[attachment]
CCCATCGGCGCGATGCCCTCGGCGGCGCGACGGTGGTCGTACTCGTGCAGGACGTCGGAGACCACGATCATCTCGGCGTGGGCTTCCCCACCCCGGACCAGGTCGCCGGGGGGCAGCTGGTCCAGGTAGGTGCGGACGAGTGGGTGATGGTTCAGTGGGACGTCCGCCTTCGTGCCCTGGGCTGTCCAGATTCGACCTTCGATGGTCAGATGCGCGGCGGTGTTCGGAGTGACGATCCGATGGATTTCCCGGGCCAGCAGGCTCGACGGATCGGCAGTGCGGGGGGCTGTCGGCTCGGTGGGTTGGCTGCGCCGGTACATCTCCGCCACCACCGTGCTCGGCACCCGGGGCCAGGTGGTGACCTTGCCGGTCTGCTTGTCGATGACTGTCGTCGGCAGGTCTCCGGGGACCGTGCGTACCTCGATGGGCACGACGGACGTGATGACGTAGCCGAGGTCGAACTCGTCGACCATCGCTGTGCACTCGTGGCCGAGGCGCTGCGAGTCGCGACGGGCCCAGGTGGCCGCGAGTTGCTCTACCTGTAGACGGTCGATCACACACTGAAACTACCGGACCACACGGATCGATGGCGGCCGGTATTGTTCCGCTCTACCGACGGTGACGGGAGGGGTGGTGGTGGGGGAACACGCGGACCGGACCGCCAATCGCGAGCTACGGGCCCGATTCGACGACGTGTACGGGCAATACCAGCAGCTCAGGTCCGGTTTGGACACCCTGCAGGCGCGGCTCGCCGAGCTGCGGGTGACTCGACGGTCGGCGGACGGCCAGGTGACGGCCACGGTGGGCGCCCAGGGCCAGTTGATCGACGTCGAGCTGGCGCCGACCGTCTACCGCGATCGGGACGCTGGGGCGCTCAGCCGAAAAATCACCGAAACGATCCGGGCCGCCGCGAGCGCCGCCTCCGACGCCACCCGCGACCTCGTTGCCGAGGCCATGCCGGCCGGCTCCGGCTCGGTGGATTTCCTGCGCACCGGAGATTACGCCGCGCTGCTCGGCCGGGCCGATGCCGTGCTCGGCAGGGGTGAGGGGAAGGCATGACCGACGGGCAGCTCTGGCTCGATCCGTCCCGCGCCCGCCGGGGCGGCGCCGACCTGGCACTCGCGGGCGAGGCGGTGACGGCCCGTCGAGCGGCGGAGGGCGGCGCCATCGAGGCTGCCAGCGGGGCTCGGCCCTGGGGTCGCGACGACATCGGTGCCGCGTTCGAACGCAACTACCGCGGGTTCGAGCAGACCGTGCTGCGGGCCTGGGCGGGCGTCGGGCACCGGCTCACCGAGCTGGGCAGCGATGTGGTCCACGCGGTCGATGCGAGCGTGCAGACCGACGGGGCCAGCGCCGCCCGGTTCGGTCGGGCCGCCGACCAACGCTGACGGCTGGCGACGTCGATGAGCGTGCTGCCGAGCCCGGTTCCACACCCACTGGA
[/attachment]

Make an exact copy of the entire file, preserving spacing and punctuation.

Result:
CCCATCGGCGCGATGCCCTCGGCGGCGCGACGGTGGTCGTACTCGTGCAGGACGTCGGAGACCACGATCATCTCGGCGTGGGCTTCCCCACCCCGGACCAGGTCGCCGGGGGGCAGCTGGTCCAGGTAGGTGCGGACGAGTGGGTGATGGTTCAGTGGGACGTCCGCCTTCGTGCCCTGGGCTGTCCAGATTCGACCTTCGATGGTCAGATGCGCGGCGGTGTTCGGAGTGACGATCCGATGGATTTCCCGGGCCAGCAGGCTCGACGGATCGGCAGTGCGGGGGGCTGTCGGCTCGGTGGGTTGGCTGCGCCGGTACATCTCCGCCACCACCGTGCTCGGCACCCGGGGCCAGGTGGTGACCTTGCCGGTCTGCTTGTCGATGACTGTCGTCGGCAGGTCTCCGGGGACCGTGCGTACCTCGATGGGCACGACGGACGTGATGACGTAGCCGAGGTCGAACTCGTCGACCATCGCTGTGCACTCGTGGCCGAGGCGCTGCGAGTCGCGACGGGCCCAGGTGGCCGCGAGTTGCTCTACCTGTAGACGGTCGATCACACACTGAAACTACCGGACCACACGGATCGATGGCGGCCGGTATTGTTCCGCTCTACCGACGGTGACGGGAGGGGTGGTGGTGGGGGAACACGCGGACCGGACCGCCAATCGCGAGCTACGGGCCCGATTCGACGACGTGTACGGGCAATACCAGCAGCTCAGGTCCGGTTTGGACACCCTGCAGGCGCGGCTCGCCGAGCTGCGGGTGACTCGACGGTCGGCGGACGGCCAGGTGACGGCCACGGTGGGCGCCCAGGGCCAGTTGATCGACGTCGAGCTGGCGCCGACCGTCTACCGCGATCGGGACGCTGGGGCGCTCAGCCGAAAAATCACCGAAACGATCCGGGCCGCCGCGAGCGCCGCCTCCGACGCCACCCGCGACCTCGTTGCCGAGGCCATGCCGGCCGGCTCCGGCTCGGTGGATTTCCTGCGCACCGGAGATTACGCCGCGCTGCTCGGCCGGGCCGATGCCGTGCTCGGCAGGGGTGAGGGGAAGGCATGACCGACGGGCAGCTCTGGCTCGATCCGTCCCGCGCCCGCCGGGGCGGCGCCGACCTGGCACTCGCGGGCGAGGCGGTGACGGCCCGTCGAGCGGCGGAGGGCGGCGCCATCGAGGCTGCCAGCGGGGCTCGGCCCTGGGGTCGCGACGACATCGGTGCCGCGTTCGAACGCAACTACCGCGGGTTCGAGCAGACCGTGCTGCGGGCCTGGGCGGGCGTCGGGCACCGGCTCACCGAGCTGGGCAGCGATGTGGTCCACGCGGTCGATGCGAGCGTGCAGACCGACGGGGCCAGCGCCGCCCGGTTCGGTCGGGCCGCCGACCAACGCTGACGGCTGGCGACGTCGATGAGCGTGCTGCCGAGCCCGGTTCCACACCCACTGGA